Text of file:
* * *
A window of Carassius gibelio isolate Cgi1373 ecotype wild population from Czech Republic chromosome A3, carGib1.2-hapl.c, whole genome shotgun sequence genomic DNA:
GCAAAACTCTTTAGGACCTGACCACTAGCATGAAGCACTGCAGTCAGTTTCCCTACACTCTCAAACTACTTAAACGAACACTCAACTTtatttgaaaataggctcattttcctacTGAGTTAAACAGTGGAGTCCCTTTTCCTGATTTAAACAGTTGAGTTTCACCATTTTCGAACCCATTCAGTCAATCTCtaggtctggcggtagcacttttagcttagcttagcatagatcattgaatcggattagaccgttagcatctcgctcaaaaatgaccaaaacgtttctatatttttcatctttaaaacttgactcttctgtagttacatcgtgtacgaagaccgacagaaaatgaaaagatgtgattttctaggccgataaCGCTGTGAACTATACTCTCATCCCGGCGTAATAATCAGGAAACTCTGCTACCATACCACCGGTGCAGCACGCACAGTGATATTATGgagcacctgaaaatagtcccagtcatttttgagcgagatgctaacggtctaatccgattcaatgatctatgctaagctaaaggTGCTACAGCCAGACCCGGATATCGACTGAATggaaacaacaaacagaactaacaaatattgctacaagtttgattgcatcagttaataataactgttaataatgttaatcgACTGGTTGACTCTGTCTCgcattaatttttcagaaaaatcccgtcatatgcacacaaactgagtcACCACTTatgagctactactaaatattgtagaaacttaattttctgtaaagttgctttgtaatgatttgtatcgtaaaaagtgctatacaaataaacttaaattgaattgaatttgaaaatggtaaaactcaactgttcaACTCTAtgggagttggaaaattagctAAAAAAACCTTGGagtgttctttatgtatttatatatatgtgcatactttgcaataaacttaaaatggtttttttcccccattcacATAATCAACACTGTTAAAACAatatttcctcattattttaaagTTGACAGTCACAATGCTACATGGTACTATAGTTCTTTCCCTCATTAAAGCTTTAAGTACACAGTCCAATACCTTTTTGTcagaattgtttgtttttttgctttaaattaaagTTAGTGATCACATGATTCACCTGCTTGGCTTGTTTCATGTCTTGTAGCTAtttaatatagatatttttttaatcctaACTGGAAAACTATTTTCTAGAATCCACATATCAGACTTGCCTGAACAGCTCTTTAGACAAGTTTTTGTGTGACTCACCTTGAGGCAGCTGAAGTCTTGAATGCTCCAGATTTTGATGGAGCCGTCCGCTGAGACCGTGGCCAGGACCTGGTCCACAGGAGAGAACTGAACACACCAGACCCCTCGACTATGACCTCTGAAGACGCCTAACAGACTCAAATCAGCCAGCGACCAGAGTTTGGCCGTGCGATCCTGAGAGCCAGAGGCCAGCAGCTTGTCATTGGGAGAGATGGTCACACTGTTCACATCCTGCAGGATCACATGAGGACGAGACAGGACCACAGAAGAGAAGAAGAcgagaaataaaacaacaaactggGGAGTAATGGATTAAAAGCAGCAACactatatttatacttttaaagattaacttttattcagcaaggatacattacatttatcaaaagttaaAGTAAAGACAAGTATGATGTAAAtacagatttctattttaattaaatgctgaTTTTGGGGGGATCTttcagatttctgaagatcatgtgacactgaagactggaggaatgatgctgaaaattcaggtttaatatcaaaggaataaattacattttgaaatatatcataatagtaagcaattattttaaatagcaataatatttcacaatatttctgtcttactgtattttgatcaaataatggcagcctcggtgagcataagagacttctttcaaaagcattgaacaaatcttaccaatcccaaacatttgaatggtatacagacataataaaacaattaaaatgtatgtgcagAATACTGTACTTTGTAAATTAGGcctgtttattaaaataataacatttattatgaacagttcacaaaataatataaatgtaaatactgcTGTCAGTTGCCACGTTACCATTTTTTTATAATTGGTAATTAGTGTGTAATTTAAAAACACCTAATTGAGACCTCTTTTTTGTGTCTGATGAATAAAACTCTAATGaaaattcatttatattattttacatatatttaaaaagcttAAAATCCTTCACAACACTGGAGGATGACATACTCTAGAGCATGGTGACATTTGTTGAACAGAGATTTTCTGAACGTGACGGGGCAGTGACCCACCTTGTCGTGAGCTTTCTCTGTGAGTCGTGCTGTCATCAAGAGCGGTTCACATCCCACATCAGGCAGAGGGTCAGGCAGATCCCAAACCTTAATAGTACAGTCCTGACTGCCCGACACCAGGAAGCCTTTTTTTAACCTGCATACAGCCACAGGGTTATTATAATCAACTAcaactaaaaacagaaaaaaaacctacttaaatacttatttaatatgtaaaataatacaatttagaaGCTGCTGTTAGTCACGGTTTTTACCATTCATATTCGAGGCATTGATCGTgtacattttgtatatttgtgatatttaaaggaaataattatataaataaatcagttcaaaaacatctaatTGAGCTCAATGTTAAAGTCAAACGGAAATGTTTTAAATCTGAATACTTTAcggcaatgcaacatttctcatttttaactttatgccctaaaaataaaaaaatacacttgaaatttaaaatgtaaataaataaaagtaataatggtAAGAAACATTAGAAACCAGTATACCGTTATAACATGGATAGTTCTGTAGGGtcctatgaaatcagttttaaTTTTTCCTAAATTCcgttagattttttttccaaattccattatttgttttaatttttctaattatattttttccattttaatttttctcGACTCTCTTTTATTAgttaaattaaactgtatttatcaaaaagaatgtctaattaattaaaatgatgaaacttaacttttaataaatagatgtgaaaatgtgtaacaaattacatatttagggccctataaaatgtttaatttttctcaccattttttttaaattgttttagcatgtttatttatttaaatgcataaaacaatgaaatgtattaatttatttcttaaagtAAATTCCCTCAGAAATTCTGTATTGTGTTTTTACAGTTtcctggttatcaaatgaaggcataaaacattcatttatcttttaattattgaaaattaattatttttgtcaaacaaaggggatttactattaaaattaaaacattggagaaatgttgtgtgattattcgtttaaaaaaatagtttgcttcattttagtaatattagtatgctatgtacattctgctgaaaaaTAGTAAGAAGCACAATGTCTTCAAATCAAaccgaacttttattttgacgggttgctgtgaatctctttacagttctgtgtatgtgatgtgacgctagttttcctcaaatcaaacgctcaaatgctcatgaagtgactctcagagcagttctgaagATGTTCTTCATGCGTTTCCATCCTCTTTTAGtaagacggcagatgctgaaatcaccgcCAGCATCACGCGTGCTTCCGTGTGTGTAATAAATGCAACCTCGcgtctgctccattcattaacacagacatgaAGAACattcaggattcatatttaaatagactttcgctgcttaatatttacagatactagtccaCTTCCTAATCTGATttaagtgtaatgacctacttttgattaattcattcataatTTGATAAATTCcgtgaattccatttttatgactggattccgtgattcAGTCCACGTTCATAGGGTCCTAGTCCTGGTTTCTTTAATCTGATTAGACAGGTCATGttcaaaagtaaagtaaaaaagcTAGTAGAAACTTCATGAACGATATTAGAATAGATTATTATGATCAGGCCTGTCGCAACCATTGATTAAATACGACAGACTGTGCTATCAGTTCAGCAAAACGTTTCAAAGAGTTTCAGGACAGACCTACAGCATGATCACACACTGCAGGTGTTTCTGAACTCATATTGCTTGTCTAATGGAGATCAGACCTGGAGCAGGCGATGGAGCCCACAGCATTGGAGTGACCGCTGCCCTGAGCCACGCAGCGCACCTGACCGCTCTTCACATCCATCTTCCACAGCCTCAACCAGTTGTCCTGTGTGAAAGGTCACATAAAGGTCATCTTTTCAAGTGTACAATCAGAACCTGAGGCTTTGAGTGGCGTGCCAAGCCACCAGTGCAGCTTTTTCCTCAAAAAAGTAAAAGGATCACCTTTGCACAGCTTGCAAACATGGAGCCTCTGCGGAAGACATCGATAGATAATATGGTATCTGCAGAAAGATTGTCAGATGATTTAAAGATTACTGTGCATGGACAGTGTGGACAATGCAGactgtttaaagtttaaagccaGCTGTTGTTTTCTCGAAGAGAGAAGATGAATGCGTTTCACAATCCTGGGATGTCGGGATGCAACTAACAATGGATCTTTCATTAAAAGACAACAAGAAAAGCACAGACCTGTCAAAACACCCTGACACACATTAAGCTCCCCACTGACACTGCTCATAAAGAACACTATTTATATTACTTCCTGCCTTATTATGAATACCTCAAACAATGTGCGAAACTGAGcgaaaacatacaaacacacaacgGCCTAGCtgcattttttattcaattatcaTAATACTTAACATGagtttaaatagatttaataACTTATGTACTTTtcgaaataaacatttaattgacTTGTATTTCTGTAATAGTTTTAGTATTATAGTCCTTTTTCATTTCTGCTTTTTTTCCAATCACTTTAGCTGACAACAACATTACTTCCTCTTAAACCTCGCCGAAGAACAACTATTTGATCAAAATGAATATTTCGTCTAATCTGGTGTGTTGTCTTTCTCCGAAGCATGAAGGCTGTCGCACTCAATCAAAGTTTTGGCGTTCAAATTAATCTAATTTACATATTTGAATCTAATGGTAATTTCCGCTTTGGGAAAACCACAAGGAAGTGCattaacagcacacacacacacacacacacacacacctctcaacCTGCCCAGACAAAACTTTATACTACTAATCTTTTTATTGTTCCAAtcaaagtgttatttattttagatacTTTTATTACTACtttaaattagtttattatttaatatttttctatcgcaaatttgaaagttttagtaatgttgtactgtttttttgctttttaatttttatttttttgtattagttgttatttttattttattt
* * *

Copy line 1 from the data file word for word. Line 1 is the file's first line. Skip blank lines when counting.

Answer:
A window of Carassius gibelio isolate Cgi1373 ecotype wild population from Czech Republic chromosome A3, carGib1.2-hapl.c, whole genome shotgun sequence genomic DNA: